Marvelous nights for a moon dance
This summer's moon should seem to whirl around Jupiter and Mars
Summer is here in the Northern Hemisphere. Nights may be shorter but temperatures lend themselves to stargazing. Besides clouds, mosquitoes, and light pollution, nothing stands in the way of a good long gaze at the majesty and wonder of the night sky. (You can make up for lost sleep at the beach.)
July will begin and end with Jupiter, the solar system's gas giant, presenting great views in tandem with a crescent moon.
About 9 p.m. on July 1, 2, 3, and 4, look west-northwest and you'll see the duo. On the first of the month the moon will be east of Jupiter, on the 2nd it will hover just above the regal planet, and on the 3rd and 4th it will appear to the planet's west. Because its orbit is so much shorter and closer to Earth than that of the planets, the moon will appear to speed past them.
The month's final nights end with Mercury tiptoeing past Jupiter low on the western horizon right at sunset. July 30 offers a particular treat as a thin crescent moon will rest between the two planets about half an hour after sunset.
And speaking of the movers and shakers of classical mythology, Mars, too, will be worth watching this month. On the morning of July 17, hope for a clear sky just before sunrise: Mars and a near-full moon will seem to touch, with the moon even occulting (blocking) Mars for some observers in parts of Florida.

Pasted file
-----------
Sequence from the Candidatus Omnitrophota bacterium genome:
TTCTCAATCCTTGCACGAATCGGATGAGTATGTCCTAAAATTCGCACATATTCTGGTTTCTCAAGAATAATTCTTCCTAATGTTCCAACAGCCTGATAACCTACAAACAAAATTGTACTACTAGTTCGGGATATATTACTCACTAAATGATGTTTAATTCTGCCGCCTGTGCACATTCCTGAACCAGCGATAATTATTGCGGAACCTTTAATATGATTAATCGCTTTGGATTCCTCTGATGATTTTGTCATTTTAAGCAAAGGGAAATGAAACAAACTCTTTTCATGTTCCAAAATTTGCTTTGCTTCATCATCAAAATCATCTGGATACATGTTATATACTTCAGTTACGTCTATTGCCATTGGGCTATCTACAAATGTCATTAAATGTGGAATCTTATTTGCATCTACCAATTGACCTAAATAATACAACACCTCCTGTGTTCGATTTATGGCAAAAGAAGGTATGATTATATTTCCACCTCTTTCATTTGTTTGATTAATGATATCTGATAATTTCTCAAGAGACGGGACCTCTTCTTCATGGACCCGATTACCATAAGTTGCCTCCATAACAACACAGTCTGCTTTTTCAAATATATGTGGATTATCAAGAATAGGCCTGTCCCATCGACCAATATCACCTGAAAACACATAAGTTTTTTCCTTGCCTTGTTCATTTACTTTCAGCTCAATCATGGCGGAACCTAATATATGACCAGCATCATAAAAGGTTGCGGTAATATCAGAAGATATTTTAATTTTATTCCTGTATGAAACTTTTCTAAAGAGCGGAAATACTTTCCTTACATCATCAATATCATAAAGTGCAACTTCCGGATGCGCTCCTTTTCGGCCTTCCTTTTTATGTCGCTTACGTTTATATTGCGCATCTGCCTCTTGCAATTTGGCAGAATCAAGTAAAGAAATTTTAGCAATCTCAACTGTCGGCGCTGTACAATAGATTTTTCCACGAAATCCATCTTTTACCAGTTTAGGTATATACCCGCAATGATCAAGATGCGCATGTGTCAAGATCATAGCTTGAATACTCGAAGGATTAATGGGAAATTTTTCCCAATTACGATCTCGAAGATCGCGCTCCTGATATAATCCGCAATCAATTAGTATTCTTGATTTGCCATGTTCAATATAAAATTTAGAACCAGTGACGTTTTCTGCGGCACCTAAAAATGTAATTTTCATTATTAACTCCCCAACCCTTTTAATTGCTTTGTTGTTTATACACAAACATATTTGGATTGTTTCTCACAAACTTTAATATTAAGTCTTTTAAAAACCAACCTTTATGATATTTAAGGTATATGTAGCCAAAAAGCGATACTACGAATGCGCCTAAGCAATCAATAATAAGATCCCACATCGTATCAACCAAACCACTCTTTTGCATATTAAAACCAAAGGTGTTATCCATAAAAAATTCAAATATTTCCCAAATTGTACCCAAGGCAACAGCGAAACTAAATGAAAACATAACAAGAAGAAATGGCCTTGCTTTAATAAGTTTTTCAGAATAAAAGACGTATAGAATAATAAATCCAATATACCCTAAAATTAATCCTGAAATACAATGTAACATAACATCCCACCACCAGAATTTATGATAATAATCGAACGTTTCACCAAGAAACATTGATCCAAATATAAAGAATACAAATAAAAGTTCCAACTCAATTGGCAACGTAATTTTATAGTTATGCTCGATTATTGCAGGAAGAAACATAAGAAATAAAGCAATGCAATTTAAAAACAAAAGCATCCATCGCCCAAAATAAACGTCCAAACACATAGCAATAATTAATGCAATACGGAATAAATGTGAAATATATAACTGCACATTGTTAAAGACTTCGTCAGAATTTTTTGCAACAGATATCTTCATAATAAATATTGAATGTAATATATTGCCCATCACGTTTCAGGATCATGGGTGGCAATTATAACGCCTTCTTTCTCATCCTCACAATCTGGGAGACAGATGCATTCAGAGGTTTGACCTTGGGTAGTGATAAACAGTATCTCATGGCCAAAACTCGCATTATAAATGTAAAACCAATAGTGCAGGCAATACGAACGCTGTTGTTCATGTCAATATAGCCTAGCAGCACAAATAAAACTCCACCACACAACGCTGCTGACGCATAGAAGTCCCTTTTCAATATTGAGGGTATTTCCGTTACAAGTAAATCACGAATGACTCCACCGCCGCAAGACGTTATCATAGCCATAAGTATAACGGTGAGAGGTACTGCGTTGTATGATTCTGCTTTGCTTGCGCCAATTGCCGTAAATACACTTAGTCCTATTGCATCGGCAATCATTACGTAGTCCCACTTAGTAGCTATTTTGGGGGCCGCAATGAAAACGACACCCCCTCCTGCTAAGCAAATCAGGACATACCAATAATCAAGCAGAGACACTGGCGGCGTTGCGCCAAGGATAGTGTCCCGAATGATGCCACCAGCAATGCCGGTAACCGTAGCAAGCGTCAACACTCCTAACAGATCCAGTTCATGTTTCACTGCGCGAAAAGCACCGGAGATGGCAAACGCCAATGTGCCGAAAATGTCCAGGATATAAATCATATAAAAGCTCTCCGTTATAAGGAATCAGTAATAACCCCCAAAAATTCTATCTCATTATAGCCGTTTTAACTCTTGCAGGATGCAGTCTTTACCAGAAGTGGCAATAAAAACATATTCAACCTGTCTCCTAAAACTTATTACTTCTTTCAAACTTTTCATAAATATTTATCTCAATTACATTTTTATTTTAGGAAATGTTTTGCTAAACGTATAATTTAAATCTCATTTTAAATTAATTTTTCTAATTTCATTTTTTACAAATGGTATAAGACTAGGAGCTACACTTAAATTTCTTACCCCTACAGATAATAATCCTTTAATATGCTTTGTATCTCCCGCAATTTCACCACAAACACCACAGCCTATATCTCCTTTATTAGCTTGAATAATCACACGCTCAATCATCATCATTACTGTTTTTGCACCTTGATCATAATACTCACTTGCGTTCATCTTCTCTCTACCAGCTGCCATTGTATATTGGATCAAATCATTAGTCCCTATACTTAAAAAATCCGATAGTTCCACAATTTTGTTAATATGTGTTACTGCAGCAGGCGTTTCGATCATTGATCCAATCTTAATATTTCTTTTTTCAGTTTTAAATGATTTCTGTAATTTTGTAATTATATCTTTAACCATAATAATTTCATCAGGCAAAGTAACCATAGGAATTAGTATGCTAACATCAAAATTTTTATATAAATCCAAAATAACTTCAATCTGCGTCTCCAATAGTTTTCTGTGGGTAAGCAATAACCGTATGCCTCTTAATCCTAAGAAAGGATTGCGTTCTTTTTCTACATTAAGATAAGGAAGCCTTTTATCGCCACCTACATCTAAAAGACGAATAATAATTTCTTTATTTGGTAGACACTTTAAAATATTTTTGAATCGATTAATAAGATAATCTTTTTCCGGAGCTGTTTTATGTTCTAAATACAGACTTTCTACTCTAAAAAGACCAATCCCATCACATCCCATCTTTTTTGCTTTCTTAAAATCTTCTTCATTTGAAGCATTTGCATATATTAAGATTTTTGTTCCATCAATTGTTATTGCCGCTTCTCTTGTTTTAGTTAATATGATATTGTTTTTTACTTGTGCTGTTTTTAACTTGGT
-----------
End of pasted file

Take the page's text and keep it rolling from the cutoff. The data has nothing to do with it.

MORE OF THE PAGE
Mars will come closer this summer to Earth than at any time in recorded history. Astronomy Magazine jokingly notes, "you can bet UFO sightings will be on the rise," thanks to the planet's rusty-red brightness. Mars will hang relatively low in the sky in July, rising each night around 11 p.m., a manageable time.
But Mars won't be the only red-gold light in the sky this summer. Astronomy Magazine's Bob Berman makes some telling points in the July issue about why summer moons look fainter and more orange than the bright white moons of December.
"Summer air typically has 10 to 15 times more water vapor than winter's," he writes. Combine that with a low angle of view, which adds six times more air to see through, then throw in "dust, crud, and humidity," and the moon takes on a "honey colored" hue.
But oh, the enchanting light cast by a summer moon.